Inland Rail: nal section approved
Federal government gives go-ahead to nal section despite community concerns
ONE OF THE MOST CONTROVERSIAL sections of the proposed Inland Rail project has taken a step towards completion.
Federal infrastructure and transport minister Darren Chester announced the preferred corridor between Yelarbon and Gowrie in Queensland.
Coming on the back of a review into the final four options, the long-awaited decision will place a line through Pittsworth, Brookstead and the WellcampCharlton industrial precinct.
The 2km-wide corridor chosen will be investigated by the Australian Rail Track Corporation (ARTC) for formal assessment and approval.
Acknowledging the community worry, Chester says it was a decision “based on rigorous technical analysis and consultation with community and industry representatives”.
“I appreciate that many in the community have been seeking certainty about the alignment,” he says.
“All options present challenges but it is my view, based on the available information, that the corridor via Wellcamp and Charlton is the right decision.
“The Government has chosen this route because: as much as possible it uses existing rail corridors; it goes past Wellcamp Airport, which didn’t exist in 2010 when the original route was considered; and it is significantly more economically viable option than the alternative routes.”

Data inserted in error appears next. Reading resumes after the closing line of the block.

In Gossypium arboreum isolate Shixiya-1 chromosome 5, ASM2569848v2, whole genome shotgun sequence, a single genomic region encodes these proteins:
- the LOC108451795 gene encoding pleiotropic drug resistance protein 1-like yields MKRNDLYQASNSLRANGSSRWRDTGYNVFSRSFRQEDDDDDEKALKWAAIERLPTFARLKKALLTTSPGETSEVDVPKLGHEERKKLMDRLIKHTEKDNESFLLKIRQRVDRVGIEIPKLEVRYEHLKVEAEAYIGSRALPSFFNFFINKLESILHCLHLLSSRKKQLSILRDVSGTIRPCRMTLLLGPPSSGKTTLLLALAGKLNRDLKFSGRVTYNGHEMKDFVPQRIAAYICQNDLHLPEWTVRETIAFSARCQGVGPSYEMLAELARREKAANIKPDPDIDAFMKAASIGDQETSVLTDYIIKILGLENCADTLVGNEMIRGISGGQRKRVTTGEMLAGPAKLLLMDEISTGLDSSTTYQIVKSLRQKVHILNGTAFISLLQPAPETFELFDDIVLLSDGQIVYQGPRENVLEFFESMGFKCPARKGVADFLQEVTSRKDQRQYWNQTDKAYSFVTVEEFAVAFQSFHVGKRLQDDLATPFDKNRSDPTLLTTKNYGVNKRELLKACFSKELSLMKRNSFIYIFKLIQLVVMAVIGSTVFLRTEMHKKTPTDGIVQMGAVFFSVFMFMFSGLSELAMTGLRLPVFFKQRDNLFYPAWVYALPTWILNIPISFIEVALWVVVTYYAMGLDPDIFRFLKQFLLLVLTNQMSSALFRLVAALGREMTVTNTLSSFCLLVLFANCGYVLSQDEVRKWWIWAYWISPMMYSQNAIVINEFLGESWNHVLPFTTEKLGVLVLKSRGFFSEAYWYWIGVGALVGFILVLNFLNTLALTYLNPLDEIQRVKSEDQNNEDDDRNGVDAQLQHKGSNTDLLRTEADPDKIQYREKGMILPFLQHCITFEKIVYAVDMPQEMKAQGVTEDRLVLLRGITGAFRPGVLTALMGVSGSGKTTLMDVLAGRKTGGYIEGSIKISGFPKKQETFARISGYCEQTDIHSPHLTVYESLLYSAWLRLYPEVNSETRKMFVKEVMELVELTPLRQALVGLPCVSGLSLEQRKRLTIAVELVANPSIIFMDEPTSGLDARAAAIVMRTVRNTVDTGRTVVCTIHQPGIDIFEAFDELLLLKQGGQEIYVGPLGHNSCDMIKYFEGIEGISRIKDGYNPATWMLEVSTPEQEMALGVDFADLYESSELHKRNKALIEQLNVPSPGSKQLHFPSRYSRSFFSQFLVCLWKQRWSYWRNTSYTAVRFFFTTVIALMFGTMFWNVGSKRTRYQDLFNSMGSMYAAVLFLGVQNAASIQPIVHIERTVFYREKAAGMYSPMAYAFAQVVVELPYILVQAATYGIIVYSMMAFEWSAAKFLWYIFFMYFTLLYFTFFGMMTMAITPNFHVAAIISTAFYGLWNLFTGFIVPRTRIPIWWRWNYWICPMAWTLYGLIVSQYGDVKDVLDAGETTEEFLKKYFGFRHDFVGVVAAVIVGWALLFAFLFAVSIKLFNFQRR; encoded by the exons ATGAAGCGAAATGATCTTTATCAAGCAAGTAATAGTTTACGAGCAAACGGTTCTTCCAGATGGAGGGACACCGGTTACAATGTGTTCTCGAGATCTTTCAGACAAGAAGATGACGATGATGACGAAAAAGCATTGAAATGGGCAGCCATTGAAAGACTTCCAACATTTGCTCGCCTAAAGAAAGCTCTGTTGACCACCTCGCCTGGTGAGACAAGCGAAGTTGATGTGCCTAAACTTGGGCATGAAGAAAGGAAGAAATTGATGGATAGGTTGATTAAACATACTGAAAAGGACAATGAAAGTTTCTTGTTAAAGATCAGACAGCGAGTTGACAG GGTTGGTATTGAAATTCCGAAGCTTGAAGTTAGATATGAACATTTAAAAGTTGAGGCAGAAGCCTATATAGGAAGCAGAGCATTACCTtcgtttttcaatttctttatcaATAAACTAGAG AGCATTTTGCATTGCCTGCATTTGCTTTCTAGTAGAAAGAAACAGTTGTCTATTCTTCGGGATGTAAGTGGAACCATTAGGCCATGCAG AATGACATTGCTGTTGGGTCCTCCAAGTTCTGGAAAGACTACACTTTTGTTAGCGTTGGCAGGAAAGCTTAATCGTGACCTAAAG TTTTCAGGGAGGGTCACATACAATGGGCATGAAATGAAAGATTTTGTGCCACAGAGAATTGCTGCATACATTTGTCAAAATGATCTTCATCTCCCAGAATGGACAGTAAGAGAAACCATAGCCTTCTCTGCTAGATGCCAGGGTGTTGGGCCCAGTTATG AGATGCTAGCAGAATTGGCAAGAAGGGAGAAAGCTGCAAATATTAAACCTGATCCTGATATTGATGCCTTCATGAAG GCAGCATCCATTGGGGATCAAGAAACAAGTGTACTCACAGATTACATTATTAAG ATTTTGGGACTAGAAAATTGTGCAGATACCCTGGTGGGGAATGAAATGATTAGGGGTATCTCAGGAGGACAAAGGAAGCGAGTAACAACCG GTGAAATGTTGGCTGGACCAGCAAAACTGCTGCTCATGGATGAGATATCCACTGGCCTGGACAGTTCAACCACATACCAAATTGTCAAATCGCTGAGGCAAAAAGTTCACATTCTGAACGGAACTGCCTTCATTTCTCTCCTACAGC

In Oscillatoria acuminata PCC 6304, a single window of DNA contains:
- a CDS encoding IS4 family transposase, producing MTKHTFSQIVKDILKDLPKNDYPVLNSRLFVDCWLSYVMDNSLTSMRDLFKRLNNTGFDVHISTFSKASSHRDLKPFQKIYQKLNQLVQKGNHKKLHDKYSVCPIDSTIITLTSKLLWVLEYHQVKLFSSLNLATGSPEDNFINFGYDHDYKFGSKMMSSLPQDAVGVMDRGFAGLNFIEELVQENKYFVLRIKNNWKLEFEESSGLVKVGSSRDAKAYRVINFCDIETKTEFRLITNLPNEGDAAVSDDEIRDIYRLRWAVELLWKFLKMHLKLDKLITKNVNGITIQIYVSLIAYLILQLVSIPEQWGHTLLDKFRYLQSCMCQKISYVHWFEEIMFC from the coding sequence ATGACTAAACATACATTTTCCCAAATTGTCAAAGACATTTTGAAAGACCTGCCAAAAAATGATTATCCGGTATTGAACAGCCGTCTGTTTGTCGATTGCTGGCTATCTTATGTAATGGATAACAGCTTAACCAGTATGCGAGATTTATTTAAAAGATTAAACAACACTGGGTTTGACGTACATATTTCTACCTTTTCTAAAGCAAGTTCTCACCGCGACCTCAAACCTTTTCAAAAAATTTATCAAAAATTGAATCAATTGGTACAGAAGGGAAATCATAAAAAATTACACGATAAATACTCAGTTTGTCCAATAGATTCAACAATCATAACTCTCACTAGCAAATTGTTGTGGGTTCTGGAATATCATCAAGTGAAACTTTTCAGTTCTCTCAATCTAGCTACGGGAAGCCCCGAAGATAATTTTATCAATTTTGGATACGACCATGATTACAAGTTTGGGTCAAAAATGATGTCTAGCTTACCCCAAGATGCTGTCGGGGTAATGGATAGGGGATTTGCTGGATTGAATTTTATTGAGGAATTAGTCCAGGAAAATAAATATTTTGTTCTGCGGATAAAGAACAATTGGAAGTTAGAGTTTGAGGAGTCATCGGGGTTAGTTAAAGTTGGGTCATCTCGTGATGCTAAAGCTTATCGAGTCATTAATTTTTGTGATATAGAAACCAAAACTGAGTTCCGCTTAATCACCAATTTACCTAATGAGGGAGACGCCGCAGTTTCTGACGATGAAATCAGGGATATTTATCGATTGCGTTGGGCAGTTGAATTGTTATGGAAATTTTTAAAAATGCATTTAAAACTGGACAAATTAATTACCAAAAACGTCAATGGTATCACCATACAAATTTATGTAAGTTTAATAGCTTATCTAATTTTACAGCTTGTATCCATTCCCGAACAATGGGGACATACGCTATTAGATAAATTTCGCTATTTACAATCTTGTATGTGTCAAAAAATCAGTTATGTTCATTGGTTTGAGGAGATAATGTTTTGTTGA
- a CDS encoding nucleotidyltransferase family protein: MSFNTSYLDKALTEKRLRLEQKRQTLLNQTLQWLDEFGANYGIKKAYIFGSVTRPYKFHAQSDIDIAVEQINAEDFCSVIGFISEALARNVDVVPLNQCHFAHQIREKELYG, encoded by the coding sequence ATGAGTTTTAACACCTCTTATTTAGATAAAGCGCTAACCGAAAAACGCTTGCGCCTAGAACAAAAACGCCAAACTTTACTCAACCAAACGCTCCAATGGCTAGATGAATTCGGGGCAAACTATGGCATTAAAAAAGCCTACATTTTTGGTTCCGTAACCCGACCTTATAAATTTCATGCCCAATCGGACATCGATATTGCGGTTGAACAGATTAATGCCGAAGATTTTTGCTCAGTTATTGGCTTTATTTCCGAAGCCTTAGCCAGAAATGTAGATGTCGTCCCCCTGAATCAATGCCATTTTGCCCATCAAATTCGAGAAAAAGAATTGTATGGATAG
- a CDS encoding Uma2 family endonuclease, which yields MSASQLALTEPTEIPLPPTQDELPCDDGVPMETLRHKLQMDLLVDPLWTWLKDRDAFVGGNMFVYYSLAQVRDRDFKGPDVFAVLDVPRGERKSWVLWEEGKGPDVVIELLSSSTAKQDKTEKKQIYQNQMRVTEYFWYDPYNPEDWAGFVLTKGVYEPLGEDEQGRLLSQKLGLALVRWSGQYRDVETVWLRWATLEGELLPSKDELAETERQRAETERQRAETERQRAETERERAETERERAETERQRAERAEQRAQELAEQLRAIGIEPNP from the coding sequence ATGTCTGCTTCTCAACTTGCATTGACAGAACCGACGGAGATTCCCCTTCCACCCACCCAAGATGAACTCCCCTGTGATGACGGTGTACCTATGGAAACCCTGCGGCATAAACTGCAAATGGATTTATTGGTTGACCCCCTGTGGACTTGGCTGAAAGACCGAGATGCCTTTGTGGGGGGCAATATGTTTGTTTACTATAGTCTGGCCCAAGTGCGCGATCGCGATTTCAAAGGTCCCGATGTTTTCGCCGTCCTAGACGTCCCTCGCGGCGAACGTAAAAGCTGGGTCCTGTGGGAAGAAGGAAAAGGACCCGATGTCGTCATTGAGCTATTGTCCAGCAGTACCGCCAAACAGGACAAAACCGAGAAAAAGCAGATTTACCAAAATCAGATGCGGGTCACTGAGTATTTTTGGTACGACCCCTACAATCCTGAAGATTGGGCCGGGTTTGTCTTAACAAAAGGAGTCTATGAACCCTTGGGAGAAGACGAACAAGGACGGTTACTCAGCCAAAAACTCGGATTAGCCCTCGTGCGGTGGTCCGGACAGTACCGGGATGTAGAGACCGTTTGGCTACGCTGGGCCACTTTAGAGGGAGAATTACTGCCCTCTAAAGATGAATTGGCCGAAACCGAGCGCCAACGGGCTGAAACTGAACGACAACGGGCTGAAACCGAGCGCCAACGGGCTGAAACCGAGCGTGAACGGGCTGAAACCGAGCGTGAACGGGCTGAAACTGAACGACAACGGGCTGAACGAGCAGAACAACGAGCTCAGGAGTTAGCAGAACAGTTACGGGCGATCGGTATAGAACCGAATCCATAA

Promising to “work with” those impacted, Chester says the government will take “the best part of 18 months to two years” before the investigative process will be completed, leaving “enormous amounts of opportunity for the community to be involved”.
Reiterating the sentiments, ARTC CEO John Fullerton says: “ARTC is determined to engage and consult as widely and openly as possible so that we understand those concerns.”
For members of the transport and logistics community, Chester gave a clear indication that rail is the way he wants freight moved in Australia.
“The more heavy vehicles we can take off road and replace that with freight moving on rail, the more lives we’ll save on our roads,” Chester says.